"Greta Garbo portrays the torments of love, but little else" was one photcaption that had accompanied Greta Garbo through the pages of fan magazines during 1930, specifically Picture Play Magazine, that had pages earlier praised sound film for having improved John Gilbert's image as a lover. Although correctly referred to a a hold-out for M.G.M, along with Lon Chaney, by author Richard Corliss, by then Greta Garbo by all accounts had made three sound tests, one from a monologue from Goethe's Faust, one a selection from Peer Gynt delivered in Swedish, and the other from Shakespeare's Hamlet, as Ophelia, the speech delivered in English. Norbert Lusk of Picture Play magazine was the film critic author Richard Corliss chose while deciding whom to select to relate the phenomenon of "The Voice: Greta Garbo's Sound films". To look at the article further and expand Corliss's quote, Lusk, who had serialized the photo plays of two reelers into fictional magazine adaptations, merely becomes perplexed by the baritone of Greta Garbo as the mystery of the Swedish Sphinx was to become more enigmatic and reach higher into the firmament reclusively. Significantly, or more significantly than is often viewed, by July of 1930, Talking Screen magazine has been added to the newsstand extra textual discourse. It read, "Gridley has fired. The Sphinx speaks! Greta Garbo has made a talkie. And the great myth of the movies- the legend of Hollywood- has received another tremendous impetus that will mean millions to M.G.M and it's sequestered Swede....according to director Clarence Brown...List to the oracle: 'I consider Greta Garbo one of the three Greta actresses the world has known, Bernhardt, Duse, and now Garbo.'" Author Herbert Cruikshank continued with his article Garbo Myth of the Movies More Amazing Than All the Mystery Stuff Is the Truth-Presented Herewith-Concerning Greta'" If not typical of the sentiment of the new adventure with sound, Talking Picture Magazine also went into publication as a proponent of the new moving, and talking, picture.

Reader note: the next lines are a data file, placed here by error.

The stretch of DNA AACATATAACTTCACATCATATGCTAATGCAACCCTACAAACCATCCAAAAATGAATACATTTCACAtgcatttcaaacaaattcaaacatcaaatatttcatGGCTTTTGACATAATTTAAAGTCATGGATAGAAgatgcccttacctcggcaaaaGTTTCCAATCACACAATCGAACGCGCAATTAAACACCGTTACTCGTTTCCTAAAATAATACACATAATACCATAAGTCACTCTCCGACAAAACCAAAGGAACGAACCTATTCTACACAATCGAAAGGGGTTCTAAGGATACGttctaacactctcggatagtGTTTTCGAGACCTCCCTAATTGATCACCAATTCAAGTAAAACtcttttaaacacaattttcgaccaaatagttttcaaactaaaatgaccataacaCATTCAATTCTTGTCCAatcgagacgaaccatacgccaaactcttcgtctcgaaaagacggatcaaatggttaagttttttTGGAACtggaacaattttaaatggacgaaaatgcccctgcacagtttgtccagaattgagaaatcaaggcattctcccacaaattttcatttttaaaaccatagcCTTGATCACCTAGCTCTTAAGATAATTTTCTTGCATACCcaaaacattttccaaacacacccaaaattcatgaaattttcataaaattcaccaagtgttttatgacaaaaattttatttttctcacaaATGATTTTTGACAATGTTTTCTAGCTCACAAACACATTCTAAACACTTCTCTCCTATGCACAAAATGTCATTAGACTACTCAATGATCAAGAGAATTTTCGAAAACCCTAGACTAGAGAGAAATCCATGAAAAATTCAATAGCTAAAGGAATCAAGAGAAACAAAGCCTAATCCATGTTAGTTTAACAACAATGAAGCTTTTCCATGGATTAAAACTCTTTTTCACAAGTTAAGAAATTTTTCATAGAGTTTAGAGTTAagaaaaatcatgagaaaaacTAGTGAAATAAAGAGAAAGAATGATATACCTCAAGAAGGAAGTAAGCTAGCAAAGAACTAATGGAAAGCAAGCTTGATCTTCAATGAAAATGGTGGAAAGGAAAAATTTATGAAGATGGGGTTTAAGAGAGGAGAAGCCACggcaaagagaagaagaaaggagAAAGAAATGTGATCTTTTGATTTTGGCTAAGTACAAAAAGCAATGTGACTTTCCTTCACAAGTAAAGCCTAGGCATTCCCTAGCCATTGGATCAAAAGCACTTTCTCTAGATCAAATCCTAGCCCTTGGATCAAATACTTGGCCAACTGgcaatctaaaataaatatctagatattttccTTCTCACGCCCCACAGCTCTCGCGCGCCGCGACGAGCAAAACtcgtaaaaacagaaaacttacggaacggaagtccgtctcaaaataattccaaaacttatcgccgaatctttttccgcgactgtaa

Greta Garbo





"Gorgeous Greta Garbo has swept into a national acclaim accorded few people in all of show history. The Phrase 'Greta Garbo Talks'- was blazoned from thousands of theaters. And ticket buyers came in droves." advertisement circulated by MGM to announce Greta Garbo in her second talking picture Romance, 1930